Many NHS and private hospitals outsource facilities management to FM companies, and we’re here to help them with periodic deep cleaning.
Hygiene and health are inextricably linked. On the one hand, delivering the best in healthcare requires that hospitals aren’t themselves a source of healthcare-acquired infection. On the other hand, it’s important to make hospitals a pleasant environment for inpatients, outpatients, and staff alike, as mental health and wellbeing reinforce physical health. This means hygiene and cleanliness are important aspects of facilities management in hospitals and other healthcare settings. In the UK, many NHS trusts and private healthcare providers outsource facilities management to specialist FM companies. And they in turn rely on specialist cleaners such as REACT to ensure the facilities they manage operate with the highest possible standards of hygiene. In the next of our series of blogs on FM cleaning, we take a look at our periodic deep cleaning services for FM companies in healthcare.
Hospitals need the highest hygiene standards
There are around 1,600 NHS hospitals, treatment centres and specialist care facilities in the UK, run by some 220 acute NHS trusts. (Some of these hospital trusts have between two and eight separate sites, including one of our major NHS clients in London). In addition, there are hundreds of private hospitals separate from the NHS infrastructure. Many of these NHS Trust and private hospitals contract out their cleaning to FM companies. And with our specialist cleaning expertise, we’re in a position to work with those FM companies in turn.
In the twenty-first century, the NHS has had a rigorous focus on cleaning. The Health Act 2006 code of practice placed clear responsibility on the care provider to clean properly. As part of its broader framework, the NHS published new national standards of healthcare cleanliness in April 2021 (you can read the document here > ). One focus is on the need for a collaborative approach, together with clear lines of responsibility. The standards also come up with a renewed commitment to measure and benchmark performance in a uniform way. Compliance with the standards and the auditing processes are written into contracts with cleaning service providers to help achieve that consistency. By contracting out cleaning to a specialist cleaning company such as REACT, NHS hospitals and their outsourced FM contractors can ensure and demonstrate that standards are met.
Different schemes of cleaning, within one rigorous approach
The various environments within hospitals, as well as the equipment within each setting, have different safe cleaning frequencies. For instance, an operating theatre floor must clearly be cleaned much more frequently than the walls in a waiting room. Healthcare providers will determine cleaning frequencies, and audits of cleanliness, according to functional risk categories. Individual NHS Trusts have a good deal of leeway on determining these frequencies, to allow them the operational flexibility they need in their particular facilities. However, national safe cleaning frequencies form a required baseline for all healthcare organisations. (This has obviously come to the fore over the last eighteen months during the Covid-19 pandemic, as FM firms have re-evaluated cleaning frequencies to keep up to date with national advice or guidance).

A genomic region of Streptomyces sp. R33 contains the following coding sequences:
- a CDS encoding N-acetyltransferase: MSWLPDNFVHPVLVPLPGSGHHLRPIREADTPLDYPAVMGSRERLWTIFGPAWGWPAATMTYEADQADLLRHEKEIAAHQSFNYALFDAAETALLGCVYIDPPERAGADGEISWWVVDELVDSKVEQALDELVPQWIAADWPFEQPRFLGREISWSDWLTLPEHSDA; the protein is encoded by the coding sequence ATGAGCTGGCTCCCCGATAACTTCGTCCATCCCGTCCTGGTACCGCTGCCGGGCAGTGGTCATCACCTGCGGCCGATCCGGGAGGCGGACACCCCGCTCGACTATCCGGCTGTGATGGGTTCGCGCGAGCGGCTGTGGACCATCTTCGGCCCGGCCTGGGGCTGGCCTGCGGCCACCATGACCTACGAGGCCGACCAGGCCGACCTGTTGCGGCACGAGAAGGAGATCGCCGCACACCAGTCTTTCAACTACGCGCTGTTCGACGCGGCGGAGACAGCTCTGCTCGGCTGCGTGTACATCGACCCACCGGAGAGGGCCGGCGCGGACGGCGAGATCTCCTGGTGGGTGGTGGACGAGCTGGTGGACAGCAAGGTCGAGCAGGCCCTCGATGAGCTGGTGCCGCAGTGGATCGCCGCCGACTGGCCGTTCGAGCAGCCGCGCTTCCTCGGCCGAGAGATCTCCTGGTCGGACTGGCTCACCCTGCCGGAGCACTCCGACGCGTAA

The focus is on both ‘keep clean’ and ‘deep clean’. Periodic deep clean initiatives can be highly useful for all healthcare providers, by raising the profile of cleanliness for all stakeholders and helping to prioritise funding of cleaning. They can make a significant improvement to the cleanliness of any healthcare environment, by allowing the additional performance of tasks above minimum recommended frequencies.
Constant collaboration for deep cleaning to work properly
We’d highlight two elements of periodic deep cleaning for FM companies in healthcare. First, it should always go together with de-cluttering. This includes planned exercises to tidy wards and departments, ensure storage areas are effectively used, and condemn and dispose of redundant equipment. A deep clean should also include a planned check of equipment such as commodes, waste bag holders, drip stands and mattresses. It’s an ideal opportunity to expedite the replacement of any damaged or worn equipment, as such items may become difficult or impossible to clean effectively.
Secondly, deep cleaning must focus on the details. This will often include a wide range of difficult to reach areas. For instance, additional detail cleaning should cover floor areas such as corners, edges, and door rebates; joints, wheels, and grooves on equipment; and any other awkward items. It may also necessitate dismantling and refitting some items, such as radiators, patient fans, bed frames and other equipment. Of course, this all requires the co-operation of ward and departmental staff with estates, portering, and finance functions within the FM space. This is another instance where collaboration is key to effective cleaning.
Periodic deep cleaning that gets to the heart of hygiene
When it comes to periodic deep cleaning of premises beyond regular scheduled or ad-hoc sessions, our experienced operative